The northeast boundary of Berkeley and of the area I am walking is Tilden Park. I originally thought that my walk of every street and pathway of Berkeley might include Tilden, but the park is actually located in unincorporated Contra Costa County. Although I like Tilden and its hiking trails, I am grateful that I do not need to walk the roads in the 2000-acre park, many of which are pretty hazardous for the pedestrian. Tilden offers hiking opportunities on a variety of levels — everything from a pleasant flat stroll to a strenuous trek up to Wildcat Peak or Vollmer Peak, plus a swimming lake, picnic areas, trails open to mountain bikes, steam trains, a botanic garden, a farm and environmental education center, and more. I have been pleased to learn from walking near the Tilden border that the park and its amenities are more accessible without a car than many other Bay Area hiking areas. For one, the 67 AC Transit bus runs every half hour or so from downtown Berkeley BART up through the park on weekends, and near the entrance on weekdays (line 65 also comes within a few blocks of the park). I also found that there a number of other ways to pop onto to trails in Tilden from the surrounding neighborhoods. This has been one of my favorite parts of walking near Tilden; to be strolling down the street and suddenly see a trail entrance.

A few days ago I was reading an article in the Chronicle about the Berkeley State of the City address, one of the focuses of which was a vision for a more environmentally sustainable Berkeley. In the article, one Berkeley councilmember was quoted as saying that the environmental goals were “very optimistic”; “It’s going to be very hard to change people,” she said. “In my district alone, we’ve got to stop people driving up and down the hill four or five times a day.” This statement reminded me of the observation that I have found that the most unpleasant streets for walking are not just near the freeway entrances. Cedar, Hopkins, and Marin are particularly car-choked, especially on weekdays from about 2:30 on, as people pick up children from school, run errands, and come home from work. These streets seems to have a constant stream of traffic as the main thoroughfares from the Highway 80 and the flatland areas of Berkeley up into the almost entirely residential Berkeley hills.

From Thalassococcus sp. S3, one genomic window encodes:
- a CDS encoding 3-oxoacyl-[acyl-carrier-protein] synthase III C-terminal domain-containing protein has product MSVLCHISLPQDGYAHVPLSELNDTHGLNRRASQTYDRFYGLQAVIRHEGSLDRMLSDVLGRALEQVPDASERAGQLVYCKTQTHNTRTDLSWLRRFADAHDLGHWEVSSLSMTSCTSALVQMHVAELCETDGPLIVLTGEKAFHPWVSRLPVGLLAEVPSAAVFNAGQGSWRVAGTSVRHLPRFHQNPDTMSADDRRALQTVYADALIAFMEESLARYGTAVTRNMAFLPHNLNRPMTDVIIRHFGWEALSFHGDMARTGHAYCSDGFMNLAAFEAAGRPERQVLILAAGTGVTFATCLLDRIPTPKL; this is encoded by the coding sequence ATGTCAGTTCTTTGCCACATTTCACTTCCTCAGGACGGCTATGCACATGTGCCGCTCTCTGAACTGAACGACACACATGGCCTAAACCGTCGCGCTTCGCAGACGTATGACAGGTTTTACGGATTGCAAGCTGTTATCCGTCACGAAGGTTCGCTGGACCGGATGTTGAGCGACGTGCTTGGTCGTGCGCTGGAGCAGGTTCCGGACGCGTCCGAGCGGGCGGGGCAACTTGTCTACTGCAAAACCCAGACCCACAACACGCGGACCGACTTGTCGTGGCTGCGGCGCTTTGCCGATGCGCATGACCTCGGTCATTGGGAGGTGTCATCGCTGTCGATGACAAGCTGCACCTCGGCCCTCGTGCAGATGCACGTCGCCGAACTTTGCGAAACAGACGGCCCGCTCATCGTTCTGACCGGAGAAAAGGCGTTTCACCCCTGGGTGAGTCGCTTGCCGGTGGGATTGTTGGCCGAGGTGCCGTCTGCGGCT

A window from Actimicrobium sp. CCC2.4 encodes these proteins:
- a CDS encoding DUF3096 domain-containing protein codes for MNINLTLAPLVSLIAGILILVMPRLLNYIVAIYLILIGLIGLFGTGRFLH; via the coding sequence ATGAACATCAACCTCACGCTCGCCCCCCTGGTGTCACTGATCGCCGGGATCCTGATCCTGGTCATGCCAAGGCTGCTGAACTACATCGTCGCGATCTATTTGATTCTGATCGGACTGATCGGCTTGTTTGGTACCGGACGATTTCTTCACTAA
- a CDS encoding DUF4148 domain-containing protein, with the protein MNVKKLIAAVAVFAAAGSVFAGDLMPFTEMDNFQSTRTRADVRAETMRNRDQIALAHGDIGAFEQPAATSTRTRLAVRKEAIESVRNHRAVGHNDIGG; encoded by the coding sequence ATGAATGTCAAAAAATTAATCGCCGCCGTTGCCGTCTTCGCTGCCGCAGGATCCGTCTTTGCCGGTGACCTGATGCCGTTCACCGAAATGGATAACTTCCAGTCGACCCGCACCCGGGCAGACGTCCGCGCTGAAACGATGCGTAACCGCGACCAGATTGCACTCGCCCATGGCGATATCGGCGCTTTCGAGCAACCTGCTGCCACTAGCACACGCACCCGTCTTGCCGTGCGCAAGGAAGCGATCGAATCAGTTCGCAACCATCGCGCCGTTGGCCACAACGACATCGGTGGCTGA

I am not the best person to come up with ideas for getting people to drive less and reducing the amount of traffic in the hills. My idea of what is doable in terms of walking is unreasonable for most people, and it is not my place to make judgments about how people use their time or the decisions they make about how they go about their lives. I have often thought that one area where traffic could be reduced is trips to parks and hiking areas. What if, for instance, shuttles (run on alternative fuel) ran every 15-20 minutes or so from transit hubs (such as BART or Caltrain stations) or downtown areas of Bay Area cities to the various city/county/regional/state parks? If you made it easy and pleasant, some people might be willing to leave the car at home rather than drive up winding roads and worry about finding a parking spot at the park. Realistically and logistically, this isn’t likely to happen anytime soon, so we have to make do with what is available. I hope eventually to research the best car-free ways to get to parks and recreation areas in the Bay Area, as it is often confusing to figure out and sometimes involves two or three different transit agencies. Tilden, luckily, is fairly straightforward and not too much of a hassle if you live in Berkeley or near BART. I also want to know what the shortest route on foot is from a the North Berkeley and downtown BART stations to Tilden. One of the nice things about Berkeley’s stairways is that a pleasant walk could be had up the various stairways from the flatlands to the park, avoiding some of the steep and winding streets.